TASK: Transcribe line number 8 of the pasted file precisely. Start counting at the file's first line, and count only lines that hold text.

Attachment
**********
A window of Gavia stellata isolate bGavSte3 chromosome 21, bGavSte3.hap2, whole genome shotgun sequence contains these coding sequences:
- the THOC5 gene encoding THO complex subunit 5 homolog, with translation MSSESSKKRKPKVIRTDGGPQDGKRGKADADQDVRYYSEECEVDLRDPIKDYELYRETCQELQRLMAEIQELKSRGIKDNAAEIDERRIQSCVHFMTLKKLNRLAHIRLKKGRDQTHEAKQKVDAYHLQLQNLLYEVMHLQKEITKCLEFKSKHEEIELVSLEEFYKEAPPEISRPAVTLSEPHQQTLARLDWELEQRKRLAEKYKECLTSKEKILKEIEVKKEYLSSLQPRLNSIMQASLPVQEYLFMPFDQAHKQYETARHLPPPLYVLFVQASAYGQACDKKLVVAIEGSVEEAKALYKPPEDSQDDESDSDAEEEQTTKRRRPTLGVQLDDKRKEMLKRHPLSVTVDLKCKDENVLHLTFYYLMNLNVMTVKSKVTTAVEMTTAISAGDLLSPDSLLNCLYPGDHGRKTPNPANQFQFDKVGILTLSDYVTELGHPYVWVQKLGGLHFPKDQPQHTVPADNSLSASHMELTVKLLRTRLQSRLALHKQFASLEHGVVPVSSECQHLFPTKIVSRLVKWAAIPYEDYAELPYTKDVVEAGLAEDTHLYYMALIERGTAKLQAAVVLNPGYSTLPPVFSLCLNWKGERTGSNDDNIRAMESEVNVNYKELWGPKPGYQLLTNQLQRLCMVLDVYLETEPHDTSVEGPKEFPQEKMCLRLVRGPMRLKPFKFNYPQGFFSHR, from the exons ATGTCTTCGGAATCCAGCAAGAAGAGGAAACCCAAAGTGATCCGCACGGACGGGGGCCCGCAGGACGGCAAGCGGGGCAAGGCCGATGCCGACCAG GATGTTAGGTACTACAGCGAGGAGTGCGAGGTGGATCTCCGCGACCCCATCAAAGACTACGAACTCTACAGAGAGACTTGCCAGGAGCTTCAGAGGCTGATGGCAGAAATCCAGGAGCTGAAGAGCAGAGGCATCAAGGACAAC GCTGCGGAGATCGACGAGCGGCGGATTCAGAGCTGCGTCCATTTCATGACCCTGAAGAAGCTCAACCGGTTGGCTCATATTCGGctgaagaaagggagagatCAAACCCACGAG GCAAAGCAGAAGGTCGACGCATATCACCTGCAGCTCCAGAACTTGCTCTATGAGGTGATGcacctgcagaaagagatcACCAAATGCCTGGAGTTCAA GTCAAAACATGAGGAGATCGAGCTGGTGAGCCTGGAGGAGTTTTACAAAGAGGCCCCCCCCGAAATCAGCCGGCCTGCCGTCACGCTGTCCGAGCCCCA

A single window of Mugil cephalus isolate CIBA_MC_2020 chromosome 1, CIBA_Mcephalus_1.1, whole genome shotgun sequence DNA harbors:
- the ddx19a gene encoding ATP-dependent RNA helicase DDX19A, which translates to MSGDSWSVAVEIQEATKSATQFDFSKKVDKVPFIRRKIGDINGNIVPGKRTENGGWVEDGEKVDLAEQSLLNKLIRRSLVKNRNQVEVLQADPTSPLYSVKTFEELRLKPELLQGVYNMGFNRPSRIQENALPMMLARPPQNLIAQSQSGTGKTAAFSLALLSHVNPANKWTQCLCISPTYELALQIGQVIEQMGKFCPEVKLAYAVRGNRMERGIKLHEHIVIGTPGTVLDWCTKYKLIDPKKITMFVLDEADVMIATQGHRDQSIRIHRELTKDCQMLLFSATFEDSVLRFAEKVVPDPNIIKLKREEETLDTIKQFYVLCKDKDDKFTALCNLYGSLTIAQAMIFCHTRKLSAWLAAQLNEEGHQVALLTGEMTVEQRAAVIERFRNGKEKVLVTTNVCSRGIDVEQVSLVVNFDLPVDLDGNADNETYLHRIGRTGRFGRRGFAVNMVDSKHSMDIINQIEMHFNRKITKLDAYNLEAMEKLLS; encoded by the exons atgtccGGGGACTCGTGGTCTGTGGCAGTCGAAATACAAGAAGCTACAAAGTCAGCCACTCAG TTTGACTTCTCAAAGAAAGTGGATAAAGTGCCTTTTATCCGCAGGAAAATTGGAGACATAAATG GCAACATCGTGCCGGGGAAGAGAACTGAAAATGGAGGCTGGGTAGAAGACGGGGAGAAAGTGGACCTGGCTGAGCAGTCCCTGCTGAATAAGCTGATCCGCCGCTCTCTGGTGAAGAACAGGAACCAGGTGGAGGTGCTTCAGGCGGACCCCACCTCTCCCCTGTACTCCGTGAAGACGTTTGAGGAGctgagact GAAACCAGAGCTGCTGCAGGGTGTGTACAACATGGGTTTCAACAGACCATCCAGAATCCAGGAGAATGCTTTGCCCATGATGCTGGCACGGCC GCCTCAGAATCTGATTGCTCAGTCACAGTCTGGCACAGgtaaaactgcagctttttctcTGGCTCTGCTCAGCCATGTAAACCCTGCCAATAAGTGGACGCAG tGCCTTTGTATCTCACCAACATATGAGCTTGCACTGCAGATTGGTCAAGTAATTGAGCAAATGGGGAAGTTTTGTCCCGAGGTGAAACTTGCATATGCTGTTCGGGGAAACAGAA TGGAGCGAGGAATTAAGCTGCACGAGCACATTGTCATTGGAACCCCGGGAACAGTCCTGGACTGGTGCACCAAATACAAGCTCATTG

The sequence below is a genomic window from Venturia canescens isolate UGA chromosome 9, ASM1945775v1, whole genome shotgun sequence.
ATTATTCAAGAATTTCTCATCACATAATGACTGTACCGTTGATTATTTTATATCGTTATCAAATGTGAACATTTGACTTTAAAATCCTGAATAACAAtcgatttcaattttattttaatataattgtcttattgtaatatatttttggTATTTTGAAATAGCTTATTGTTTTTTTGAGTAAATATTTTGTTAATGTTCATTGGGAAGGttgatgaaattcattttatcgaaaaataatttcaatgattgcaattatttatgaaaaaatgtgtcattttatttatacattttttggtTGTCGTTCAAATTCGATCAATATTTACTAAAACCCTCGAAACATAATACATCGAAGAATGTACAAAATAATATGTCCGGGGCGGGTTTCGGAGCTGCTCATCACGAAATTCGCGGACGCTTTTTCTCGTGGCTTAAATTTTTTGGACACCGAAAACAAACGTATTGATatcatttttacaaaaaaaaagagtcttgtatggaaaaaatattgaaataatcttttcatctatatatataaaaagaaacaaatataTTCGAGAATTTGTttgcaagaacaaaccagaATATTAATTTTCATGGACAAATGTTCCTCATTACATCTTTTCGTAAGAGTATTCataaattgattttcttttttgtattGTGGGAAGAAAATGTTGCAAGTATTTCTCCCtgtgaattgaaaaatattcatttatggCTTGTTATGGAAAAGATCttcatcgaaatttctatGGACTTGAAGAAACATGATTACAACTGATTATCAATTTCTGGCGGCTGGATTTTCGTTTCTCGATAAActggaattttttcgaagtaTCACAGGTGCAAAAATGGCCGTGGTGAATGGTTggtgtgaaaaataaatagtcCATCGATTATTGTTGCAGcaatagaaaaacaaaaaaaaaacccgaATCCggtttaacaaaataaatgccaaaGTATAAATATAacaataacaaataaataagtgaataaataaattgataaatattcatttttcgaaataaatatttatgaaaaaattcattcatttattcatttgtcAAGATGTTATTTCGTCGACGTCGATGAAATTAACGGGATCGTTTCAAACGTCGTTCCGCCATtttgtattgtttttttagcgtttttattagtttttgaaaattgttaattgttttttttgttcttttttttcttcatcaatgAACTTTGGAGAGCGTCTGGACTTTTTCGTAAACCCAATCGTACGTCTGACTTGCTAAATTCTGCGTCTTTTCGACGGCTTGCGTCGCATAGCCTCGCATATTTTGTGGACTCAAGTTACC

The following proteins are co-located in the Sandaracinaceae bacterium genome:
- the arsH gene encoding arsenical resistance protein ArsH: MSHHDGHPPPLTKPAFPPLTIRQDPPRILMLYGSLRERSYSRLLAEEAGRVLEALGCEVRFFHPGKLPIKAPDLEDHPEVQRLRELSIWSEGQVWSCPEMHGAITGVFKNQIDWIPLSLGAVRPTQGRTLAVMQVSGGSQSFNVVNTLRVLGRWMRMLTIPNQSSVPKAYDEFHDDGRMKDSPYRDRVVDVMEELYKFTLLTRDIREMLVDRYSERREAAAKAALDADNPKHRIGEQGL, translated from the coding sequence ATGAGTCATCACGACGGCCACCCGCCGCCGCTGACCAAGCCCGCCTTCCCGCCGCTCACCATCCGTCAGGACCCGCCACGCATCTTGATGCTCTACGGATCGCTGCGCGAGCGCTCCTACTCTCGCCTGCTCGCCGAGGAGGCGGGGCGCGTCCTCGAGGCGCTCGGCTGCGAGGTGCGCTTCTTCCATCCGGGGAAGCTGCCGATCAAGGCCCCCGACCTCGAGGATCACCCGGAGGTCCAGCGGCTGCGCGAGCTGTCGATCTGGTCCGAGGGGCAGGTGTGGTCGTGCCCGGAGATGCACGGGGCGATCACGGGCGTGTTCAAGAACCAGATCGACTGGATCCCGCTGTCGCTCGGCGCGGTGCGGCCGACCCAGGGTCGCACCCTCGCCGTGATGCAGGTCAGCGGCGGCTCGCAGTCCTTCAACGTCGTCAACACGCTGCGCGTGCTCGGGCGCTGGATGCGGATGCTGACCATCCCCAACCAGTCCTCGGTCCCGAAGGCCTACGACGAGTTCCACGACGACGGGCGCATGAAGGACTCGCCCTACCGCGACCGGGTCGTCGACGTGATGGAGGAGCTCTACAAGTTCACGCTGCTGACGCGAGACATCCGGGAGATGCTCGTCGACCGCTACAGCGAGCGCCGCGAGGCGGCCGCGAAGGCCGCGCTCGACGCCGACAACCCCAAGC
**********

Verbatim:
- the arsH gene encoding arsenical resistance protein ArsH: MSHHDGHPPPLTKPAFPPLTIRQDPPRILMLYGSLRERSYSRLLAEEAGRVLEALGCEVRFFHPGKLPIKAPDLEDHPEVQRLRELSIWSEGQVWSCPEMHGAITGVFKNQIDWIPLSLGAVRPTQGRTLAVMQVSGGSQSFNVVNTLRVLGRWMRMLTIPNQSSVPKAYDEFHDDGRMKDSPYRDRVVDVMEELYKFTLLTRDIREMLVDRYSERREAAAKAALDADNPKHRIGEQGL, translated from the coding sequence ATGAGTCATCACGACGGCCACCCGCCGCCGCTGACCAAGCCCGCCTTCCCGCCGCTCACCATCCGTCAGGACCCGCCACGCATCTTGATGCTCTACGGATCGCTGCGCGAGCGCTCCTACTCTCGCCTGCTCGCCGAGGAGGCGGGGCGCGTCCTCGAGGCGCTCGGCTGCGAGGTGCGCTTCTTCCATCCGGGGAAGCTGCCGATCAAGGCCCCCGACCTCGAGGATCACCCGGAGGTCCAGCGGCTGCGCGAGCTGTCGATCTGGTCCGAGGGGCAGGTGTGGTCGTGCCCGGAGATGCACGGGGCGATCACGGGCGTGTTCAAGAACCAGATCGACTGGATCCCGCTGTCGCTCGGCGCGGTGCGGCCGACCCAGGGTCGCACCCTCGCCGTGATGCAGGTCAGCGGCGGCTCGCAGTCCTTCAACGTCGTCAACACGCTGCGCGTGCTCGGGCGCTGGATGCGGATGCTGACCATCCCCAACCAGTCCTCGGTCCCGAAGGCCTACGACGAGTTCCACGACGACGGGCGCATGAAGGACTCGCCCTACCGCGACCGGGTCGTCGACGTGATGGAGGAGCTCTACAAGTTCACGCTGCTGACGCGAGACATCCGGGAGATGCTCGTCGACCGCTACAGCGAGCGCCGCGAGGCGGCCGCGAAGGCCGCGCTCGACGCCGACAACCCCAAGC